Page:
一ツ いちにだいくのうかゞひに なにかのこともまかせおく
一つ 一に大工の伺いに 何かの事をも任せ置く
Hitotsu / Ichi ni daiku no ukagai ni / nanika no koto mo makase oku
One / First to / carpenter’s invocation / all matters / entrust
Daiku no ukagai
The dance motion for “daiku” is that of a carpenter making an ink line (equivalent to a chalk line in the West) with a tool called the sumitsubo. With “ukagai”, one takes out a folded fan, symbolizing the Sazuke of the Fan Oyasama bestowed on about 50 followers circa 1864.
There are two possible ways to interpret this phrase “the invocation of the carpenter”
This may refer to the time when Izo Iburi approached Oyasama to build a yashiro in appreciation of saving his wife, Sato, from a miscarriage in 1864. In response, Oyasama said, “There is no need for a shrine. Start building something small. It is to be a structure of one tsubo square. Additions can be made depending on your minds.” The details of the construction such as the ultimate size of the structure that eventually became the Place of the Service were left up to Izo and other followers.
This verse may be interpreted as one anticipating the day when Izo would become the Honseki and dictate the will of Cosmic Space-Time after Oyasama withdrew from physical life. It may be noted that ukagai was a common term referring to the act of formally making a request for Divine Directions through the Honseki. Note that this is my personal interpretation. None of the commentaries I looked at explicitly made such a suggestion. The closet any commentator came was one who merely mentions that Izo received a grant called the Grant of Divine Utterance that allowed him to convey Kami’s will.1. Records indicate Izo received this grant in 1875.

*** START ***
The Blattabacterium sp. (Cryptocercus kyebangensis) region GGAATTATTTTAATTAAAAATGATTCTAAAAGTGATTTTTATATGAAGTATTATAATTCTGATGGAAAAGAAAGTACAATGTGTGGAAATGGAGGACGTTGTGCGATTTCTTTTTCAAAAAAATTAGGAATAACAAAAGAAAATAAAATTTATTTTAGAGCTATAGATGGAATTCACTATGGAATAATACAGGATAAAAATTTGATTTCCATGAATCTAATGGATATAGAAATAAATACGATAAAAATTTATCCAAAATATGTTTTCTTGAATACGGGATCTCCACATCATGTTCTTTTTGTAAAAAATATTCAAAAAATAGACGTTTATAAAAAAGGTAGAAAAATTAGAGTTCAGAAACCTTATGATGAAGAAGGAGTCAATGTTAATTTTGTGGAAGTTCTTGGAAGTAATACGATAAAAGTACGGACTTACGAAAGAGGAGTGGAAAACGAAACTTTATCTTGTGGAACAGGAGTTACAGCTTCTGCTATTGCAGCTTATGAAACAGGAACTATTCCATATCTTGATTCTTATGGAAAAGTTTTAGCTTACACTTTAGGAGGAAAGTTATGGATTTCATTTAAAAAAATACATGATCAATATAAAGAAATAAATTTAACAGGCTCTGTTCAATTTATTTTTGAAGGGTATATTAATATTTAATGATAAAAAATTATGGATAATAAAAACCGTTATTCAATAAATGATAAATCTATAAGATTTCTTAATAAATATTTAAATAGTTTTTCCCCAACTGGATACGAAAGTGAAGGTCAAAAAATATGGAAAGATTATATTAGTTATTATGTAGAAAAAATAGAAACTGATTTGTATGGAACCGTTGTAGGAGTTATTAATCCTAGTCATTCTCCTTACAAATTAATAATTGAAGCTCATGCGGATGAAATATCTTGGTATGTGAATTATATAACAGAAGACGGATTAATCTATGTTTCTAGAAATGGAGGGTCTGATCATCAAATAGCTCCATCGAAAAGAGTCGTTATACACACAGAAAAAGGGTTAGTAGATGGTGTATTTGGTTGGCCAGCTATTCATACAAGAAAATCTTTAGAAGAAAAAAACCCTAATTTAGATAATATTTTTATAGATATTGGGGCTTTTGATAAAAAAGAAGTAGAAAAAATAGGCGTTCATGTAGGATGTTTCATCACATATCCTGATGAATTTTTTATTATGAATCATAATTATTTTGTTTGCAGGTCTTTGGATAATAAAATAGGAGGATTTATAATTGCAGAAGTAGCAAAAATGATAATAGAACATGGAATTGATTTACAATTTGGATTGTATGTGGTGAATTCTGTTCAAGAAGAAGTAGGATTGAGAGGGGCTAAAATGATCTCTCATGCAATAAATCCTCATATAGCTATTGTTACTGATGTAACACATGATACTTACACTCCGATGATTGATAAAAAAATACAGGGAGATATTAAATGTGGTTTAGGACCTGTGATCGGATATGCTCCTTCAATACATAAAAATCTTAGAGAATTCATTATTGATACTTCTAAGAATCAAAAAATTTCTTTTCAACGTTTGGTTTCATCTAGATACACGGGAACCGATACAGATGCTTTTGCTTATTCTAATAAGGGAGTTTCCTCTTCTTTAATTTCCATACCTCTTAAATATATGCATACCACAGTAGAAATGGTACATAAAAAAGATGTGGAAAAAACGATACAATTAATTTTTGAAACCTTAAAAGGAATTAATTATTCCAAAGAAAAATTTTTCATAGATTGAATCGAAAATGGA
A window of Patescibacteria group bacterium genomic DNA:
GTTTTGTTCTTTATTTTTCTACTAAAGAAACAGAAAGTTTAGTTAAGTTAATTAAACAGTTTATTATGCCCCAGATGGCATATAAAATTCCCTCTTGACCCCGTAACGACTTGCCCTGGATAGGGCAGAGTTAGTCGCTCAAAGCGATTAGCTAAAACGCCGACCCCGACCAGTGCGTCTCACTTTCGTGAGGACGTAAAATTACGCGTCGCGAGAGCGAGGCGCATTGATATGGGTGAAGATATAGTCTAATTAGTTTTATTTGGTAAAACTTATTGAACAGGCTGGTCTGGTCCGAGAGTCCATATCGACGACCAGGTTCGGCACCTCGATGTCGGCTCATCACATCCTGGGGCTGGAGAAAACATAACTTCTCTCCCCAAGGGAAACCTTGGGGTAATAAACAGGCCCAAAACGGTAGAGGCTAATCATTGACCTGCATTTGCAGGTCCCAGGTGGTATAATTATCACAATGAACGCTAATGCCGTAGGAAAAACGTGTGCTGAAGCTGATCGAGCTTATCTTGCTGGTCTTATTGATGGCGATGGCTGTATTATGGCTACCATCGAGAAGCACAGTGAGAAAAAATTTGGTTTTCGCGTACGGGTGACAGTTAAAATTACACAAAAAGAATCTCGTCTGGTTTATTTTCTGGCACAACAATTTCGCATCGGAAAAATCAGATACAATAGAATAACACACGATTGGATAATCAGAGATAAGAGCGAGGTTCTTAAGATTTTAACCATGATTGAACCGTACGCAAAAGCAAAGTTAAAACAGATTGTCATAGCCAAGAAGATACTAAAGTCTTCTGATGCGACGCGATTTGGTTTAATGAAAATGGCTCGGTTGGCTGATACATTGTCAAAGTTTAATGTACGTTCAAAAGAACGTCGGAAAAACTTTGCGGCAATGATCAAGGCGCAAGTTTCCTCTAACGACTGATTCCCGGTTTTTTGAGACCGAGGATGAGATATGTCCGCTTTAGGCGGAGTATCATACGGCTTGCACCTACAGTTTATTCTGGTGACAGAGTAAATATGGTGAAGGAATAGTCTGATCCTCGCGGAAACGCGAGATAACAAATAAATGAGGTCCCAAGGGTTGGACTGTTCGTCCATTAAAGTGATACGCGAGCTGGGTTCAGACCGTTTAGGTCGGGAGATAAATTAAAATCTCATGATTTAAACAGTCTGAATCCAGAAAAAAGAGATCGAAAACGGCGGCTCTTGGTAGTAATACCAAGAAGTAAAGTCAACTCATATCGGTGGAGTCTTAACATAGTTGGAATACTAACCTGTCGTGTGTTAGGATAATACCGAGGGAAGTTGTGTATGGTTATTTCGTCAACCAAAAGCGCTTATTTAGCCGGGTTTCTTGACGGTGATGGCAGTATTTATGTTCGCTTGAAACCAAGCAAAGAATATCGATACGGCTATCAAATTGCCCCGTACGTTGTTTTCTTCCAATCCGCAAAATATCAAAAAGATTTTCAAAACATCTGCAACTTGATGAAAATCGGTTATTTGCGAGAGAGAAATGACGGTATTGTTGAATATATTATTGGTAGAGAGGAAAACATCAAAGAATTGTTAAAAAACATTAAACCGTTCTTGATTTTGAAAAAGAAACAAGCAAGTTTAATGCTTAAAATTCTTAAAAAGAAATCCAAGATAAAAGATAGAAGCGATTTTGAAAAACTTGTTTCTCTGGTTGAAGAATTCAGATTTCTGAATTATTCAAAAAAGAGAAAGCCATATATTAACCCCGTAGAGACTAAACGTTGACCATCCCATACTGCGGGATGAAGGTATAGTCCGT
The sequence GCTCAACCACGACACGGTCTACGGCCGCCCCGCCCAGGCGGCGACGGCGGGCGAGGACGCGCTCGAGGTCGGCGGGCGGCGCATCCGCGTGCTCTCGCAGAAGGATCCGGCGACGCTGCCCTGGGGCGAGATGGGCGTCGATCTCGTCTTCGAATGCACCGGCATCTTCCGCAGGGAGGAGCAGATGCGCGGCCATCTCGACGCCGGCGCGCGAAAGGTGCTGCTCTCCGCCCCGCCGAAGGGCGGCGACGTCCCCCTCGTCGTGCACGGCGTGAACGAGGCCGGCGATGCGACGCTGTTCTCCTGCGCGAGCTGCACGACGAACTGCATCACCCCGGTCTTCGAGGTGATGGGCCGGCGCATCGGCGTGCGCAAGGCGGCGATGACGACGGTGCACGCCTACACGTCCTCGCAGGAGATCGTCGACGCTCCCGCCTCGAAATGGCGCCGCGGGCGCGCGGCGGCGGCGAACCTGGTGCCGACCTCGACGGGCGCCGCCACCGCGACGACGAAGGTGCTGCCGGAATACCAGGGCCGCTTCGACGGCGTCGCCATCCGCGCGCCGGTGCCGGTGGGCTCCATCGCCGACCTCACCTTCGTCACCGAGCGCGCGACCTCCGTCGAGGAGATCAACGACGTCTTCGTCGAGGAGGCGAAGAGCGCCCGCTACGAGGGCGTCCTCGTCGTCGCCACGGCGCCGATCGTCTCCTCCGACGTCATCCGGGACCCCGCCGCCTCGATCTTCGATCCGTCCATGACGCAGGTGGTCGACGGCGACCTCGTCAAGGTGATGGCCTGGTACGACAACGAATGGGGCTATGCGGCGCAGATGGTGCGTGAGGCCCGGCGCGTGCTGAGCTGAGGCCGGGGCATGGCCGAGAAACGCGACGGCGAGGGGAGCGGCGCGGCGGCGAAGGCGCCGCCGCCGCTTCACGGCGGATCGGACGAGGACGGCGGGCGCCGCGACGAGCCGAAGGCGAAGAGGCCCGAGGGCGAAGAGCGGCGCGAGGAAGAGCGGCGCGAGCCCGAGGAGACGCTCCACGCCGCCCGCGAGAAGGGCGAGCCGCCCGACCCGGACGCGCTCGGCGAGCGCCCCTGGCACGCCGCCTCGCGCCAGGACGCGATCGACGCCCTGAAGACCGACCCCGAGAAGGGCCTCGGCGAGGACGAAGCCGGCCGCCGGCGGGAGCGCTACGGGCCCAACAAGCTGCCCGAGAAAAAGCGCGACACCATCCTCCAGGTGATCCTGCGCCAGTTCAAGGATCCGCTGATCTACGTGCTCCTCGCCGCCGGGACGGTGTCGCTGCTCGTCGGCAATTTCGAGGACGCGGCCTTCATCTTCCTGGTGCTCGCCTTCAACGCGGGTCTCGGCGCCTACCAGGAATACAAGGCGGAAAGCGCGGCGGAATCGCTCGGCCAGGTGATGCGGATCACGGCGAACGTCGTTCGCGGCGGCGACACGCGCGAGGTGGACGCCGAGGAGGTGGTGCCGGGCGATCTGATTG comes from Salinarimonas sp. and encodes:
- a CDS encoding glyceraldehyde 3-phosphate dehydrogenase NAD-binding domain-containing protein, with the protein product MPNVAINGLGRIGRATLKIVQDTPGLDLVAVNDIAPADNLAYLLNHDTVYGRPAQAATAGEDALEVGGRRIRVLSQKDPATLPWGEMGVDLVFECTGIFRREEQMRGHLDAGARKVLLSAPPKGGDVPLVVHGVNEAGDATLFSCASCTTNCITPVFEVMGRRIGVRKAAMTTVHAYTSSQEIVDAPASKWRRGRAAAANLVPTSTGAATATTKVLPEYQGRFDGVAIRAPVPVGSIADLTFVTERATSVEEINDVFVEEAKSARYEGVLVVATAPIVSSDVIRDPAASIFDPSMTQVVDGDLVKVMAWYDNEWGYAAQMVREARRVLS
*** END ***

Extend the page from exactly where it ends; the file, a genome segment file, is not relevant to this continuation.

二ツ ふしぎなふしんをするならバ うかゞひたてゝいひつけよ
二つ 不思議な普請をするならば 伺い立てて言いつけよ
Futatsu / Fushigi na fushin o suru naraba / ukagai tatete ii-tsuke yo
Two / Wondrous salvation / if [you] do / make an invocation / and convey it
Tenrikyo-related construction—both at the Residence and at regional churches—serves two purposes. Whereas one purpose is to build a physical structure, it may be argued that this purpose is secondary.
Salvation is the primary purpose of construction in Tenrikyo. A construction provides opportunities for people to dedicate their sincerity, attain spiritual growth, as well as gain relief from physical disorders and adverse circumstances. Thus making all construction projects in Tenrikyo a “wondrous construction.” Because construction serves this primary function, one ought to first receive Oyagami’s permission before going forward.2
One way earlier followers did this was by gaining permission through a request for Divine Directions from the Honseki between 1887 and 1907. After 1907, the process has been formalized into the current sanction system that exists today.
One commentator gives his take as follows: “The carpenter to whom the details have been entrusted ought not to go ahead on his own, just because he has been placed in charge of the project. He should first inquire the Divine Will before giving instructions on what should be done…. the person who has been entrusted (with details regarding the construction) should not take affairs into his own hands. He should consult with his superiors to find out what they wish. Such is undoubtedly is the point which Oyasama wishes to convey in these lines.”3